Sunday, August 27, 2006

Attempting to Learn Thai...

Ok, while this isn't a real update, I want to start documenting my progress learning Thai. After a bad experience at a different school, on Wednesday August 23rd, I started Thai classes at American University Alumni Association (AUA). They use a "natural" method which basically involves watching and listening to two teachers interact (i.e. clown around and have conversations about bodily functions and other easy to understand topics). You don't speak in Thai during class, and they ask you also not to speak Thai outside of class either. In fact, classes do not start to encorporate speaking until you have reached level 5, which is supposed to take 600-1000 hours.

Yes, that is a lot of time. If I attend 5 hours a day, 5 days a week as I am hoping, it will still take at least 6 months to start speaking. Wow. Although my opinion might change, I don't think this is crazy. Here is why:

The idea with this method (technically called the Automatic Language Growth Method) is to allow your brain to get around a new language naturally, in the same way that children learn their native language. I don't know if adults can learn exactly like children, but waiting for a long time to speak does has some very clear advantages.

First, you aren't handicapped by hearing yourself, and other beginning students, butcher Thai pronunciations. Think about it. If you attend a typical language class, a great deal of the speaking done is done by students trying to repeat what the teacher says. Yes, you hear the teacher, but you also hear terrible, and downright incorrect, pronunciations over, and over, and over. The same applies to self-study. If you practice speaking at home, the "Thai" speaker that your brain will hear the most is you! And you don't say anything correctly! I can already notice this with "khorb khun khrap," which is (in poor Romanization, anyway) Thai for "thank you." I've definitely heard myself say this phrase more than I have heard Thai speakers say it... I say it when I buy food, when a door is held for me, etc. So the default pronunciation of this phrase stored in my brain is the pronunciation I have come up with... which is, of course, terribly inaccurate.

Second, since students don't talk, there is more "airtime" for the teachers to speak in Thai, and thus for the students to hear Thai. On a related note, the teachers aren't forced to slow down and say words in an artificial manner so that students can attempt to repeat them... so not only are we hearing more Thai/class, it is also correct, naturally spoken Thai.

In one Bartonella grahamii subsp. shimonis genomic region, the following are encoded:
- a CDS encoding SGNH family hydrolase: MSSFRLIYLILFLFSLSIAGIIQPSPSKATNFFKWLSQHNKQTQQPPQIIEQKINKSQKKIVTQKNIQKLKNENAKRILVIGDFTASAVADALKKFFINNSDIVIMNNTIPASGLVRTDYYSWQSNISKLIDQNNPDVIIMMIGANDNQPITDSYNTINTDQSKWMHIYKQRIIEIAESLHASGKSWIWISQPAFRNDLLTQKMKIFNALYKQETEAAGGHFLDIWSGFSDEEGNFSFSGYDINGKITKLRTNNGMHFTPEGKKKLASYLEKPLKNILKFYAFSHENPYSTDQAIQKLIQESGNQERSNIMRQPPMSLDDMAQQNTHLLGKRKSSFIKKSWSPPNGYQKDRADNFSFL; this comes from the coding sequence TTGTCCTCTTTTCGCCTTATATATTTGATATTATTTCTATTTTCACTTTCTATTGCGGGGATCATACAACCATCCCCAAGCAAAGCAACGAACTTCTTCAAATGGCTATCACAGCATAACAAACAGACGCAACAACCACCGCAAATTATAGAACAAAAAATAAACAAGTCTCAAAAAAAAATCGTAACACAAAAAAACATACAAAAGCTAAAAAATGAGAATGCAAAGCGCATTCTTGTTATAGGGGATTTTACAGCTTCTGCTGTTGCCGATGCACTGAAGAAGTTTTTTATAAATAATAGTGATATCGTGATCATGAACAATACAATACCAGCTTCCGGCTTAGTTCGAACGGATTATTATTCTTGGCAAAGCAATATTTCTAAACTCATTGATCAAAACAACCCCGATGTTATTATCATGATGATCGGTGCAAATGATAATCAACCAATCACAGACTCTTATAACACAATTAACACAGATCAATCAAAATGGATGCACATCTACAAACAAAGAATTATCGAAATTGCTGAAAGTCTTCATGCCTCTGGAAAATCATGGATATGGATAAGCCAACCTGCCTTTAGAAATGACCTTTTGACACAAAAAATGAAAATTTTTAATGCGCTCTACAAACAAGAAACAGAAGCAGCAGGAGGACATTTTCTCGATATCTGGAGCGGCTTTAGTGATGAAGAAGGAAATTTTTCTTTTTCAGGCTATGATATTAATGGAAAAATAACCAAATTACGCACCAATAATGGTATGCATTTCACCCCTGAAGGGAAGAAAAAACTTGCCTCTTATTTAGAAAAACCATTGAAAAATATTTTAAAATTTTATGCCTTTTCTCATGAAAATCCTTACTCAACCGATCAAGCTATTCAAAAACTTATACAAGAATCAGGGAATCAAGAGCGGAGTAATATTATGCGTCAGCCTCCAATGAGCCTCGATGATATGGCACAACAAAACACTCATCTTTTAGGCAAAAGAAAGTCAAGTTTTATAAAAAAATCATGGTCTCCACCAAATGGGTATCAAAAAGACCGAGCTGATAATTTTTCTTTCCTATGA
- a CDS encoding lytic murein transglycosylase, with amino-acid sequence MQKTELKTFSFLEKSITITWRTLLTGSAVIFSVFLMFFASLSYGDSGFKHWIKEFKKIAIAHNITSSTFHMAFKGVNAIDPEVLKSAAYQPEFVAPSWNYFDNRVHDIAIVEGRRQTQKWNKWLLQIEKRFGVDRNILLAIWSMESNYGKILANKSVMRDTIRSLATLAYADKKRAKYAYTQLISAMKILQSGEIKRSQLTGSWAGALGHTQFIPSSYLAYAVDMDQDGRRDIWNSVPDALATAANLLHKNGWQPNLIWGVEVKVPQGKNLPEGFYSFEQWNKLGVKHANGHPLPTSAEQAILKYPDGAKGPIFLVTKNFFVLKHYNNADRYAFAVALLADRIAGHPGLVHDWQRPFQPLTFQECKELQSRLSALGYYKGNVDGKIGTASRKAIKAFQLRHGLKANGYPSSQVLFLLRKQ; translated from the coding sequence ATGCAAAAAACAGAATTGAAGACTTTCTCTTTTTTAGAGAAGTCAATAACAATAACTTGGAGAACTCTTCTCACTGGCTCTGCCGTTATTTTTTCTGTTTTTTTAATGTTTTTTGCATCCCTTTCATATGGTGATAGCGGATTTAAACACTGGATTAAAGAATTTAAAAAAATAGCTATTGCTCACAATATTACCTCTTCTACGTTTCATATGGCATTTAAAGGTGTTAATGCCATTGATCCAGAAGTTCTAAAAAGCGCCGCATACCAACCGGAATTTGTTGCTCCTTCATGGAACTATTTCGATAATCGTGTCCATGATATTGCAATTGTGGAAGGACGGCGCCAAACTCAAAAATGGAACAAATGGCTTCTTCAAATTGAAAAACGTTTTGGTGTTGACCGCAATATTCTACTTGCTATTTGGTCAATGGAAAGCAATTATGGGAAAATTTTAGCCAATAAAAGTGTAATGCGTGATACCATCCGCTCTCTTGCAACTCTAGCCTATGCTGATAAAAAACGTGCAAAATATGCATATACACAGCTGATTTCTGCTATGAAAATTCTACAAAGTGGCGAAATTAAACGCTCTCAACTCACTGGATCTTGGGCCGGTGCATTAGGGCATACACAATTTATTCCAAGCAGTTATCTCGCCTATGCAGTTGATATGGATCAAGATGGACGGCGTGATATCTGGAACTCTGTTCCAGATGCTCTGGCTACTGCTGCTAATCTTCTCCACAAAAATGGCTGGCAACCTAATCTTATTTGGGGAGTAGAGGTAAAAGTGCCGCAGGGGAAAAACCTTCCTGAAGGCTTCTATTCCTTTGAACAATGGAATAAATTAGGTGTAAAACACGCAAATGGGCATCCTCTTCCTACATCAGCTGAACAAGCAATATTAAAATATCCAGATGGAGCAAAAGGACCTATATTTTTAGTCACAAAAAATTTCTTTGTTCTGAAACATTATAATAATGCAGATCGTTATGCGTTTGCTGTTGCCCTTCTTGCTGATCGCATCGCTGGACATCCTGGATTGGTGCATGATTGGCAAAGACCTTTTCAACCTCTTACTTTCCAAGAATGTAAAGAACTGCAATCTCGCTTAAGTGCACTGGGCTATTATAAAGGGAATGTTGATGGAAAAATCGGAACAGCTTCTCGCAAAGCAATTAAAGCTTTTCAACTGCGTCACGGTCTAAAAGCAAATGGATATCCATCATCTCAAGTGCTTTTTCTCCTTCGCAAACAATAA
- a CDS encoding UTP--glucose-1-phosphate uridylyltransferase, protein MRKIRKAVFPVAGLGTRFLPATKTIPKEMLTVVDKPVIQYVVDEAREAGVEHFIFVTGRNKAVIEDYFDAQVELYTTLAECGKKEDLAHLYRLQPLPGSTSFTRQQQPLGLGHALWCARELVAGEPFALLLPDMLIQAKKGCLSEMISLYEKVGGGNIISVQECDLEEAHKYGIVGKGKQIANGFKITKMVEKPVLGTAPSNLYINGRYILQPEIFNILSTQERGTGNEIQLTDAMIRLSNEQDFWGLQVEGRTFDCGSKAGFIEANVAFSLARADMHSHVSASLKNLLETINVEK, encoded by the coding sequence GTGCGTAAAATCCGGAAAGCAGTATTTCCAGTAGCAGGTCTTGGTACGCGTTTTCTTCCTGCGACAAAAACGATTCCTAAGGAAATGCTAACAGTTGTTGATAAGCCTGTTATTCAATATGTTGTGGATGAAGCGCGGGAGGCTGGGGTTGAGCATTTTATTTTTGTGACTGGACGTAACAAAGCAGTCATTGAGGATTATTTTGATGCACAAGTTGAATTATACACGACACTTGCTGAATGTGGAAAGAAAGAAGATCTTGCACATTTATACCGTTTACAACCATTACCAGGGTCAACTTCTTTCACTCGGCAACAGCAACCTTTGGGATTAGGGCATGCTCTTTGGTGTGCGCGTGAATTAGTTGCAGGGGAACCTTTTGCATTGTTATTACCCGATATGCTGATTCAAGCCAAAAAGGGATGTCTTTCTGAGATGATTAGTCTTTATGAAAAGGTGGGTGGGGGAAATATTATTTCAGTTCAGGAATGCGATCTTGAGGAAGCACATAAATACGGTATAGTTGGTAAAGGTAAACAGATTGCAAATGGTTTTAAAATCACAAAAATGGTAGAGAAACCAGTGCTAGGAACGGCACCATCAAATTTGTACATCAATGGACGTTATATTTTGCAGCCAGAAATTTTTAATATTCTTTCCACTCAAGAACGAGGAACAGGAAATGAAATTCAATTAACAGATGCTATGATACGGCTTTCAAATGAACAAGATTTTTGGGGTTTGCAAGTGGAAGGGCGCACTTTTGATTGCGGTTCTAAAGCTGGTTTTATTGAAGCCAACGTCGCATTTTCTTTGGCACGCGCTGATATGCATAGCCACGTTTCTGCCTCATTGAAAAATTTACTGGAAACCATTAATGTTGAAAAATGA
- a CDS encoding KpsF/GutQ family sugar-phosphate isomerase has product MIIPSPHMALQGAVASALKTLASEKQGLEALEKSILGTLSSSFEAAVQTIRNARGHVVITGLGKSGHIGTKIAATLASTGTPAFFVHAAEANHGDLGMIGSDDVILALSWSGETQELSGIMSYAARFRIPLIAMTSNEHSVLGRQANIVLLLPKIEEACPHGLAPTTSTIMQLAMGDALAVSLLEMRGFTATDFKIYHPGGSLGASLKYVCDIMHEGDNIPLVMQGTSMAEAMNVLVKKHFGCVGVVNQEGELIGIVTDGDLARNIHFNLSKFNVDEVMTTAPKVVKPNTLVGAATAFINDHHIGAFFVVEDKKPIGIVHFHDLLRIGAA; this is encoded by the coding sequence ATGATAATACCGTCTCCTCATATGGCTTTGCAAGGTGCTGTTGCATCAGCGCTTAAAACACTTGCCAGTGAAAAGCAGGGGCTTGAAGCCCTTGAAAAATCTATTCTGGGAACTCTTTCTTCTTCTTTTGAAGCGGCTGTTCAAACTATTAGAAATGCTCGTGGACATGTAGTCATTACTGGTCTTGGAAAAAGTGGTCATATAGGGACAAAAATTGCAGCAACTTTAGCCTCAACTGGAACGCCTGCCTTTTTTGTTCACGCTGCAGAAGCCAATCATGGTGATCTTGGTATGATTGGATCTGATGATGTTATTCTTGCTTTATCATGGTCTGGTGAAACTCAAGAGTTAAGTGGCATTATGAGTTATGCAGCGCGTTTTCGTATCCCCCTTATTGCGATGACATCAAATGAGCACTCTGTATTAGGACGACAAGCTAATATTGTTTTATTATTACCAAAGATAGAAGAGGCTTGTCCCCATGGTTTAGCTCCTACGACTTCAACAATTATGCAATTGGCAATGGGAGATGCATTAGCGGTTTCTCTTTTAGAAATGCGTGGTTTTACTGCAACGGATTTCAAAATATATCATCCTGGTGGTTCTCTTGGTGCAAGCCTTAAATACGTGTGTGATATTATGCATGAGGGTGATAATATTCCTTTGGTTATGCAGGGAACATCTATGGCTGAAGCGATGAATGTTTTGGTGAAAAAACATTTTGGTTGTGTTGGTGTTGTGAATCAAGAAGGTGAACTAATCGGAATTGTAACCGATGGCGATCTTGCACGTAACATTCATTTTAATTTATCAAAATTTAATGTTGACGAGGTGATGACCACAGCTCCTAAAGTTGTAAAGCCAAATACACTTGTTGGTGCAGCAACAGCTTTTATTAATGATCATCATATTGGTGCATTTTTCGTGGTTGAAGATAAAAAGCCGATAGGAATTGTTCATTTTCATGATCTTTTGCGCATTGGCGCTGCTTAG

If someone just wants to learn some "survival" Thai to order food, get around town, etc. this is not going to be an efficient method. But it really makes sense to me, if you are serious about becoming fluent in a language, to invest some time upfront into developing listening skills, and allowing your brain to default to correct pronunciations.

The end result of this method is supposedly that, after all this listening, speaking starts to occur naturally, as it would with children. If you want to express something, the words and phrases will start to just "be there." Or so they say. We'll see. There are definitely articles out there that advise against ALG, but it certainly isn't crazy and it makes a great deal of sense to me.

Anyway, here is what I want to document:

August 27th, 2006
Months in Thailand: 2.0
Hours at AUA: 15
Previous "study": 6 crappy lessons at another school; some very minimal self-study

Although it is a very subtle difference, and I still have NO idea what anyone is saying, I noticed today that Thai is beginning to sound more like string of words than completely unbroken garble. I'm sure that AUA has helped this a bit, but I just started there and so I think it likely has as much to do with other exposure, the result of having been here two months.

When I started at AUA I also started leaving Thai TV on in my apartment sometimes. I don't usually actively watch, but I figure that hearing more Thai can't hurt. Thai commercials are also pretty funny to watch... not that I can understand whatever they are saying.

Ok, that's it for now. I'll try to make a "real" post soon.


Blogger O.Shane said...

This comment has been removed by a blog administrator.

5:04 AM  
Blogger O.Shane said...

Secondary language acquisition changes at about age 12. So, after this age, your brain will never be able to assimilate a new language as easily, and in fact, if I remember from my Cornell LING 101 class correctly, the new language is stored in a different part of the brain, i.e. the second language brain center (whereas if you had learned it before this time, it would be stored as a primary language, whatever that means). *Nevertheless*, I intuitively think this AUA method will be excellent for second language learning for the reasons you articulated in your post, Dan. Please keep us all apprised as to how it goes, because if it works, I'll enroll in something similar for the languages I'd like to master.

5:05 AM  

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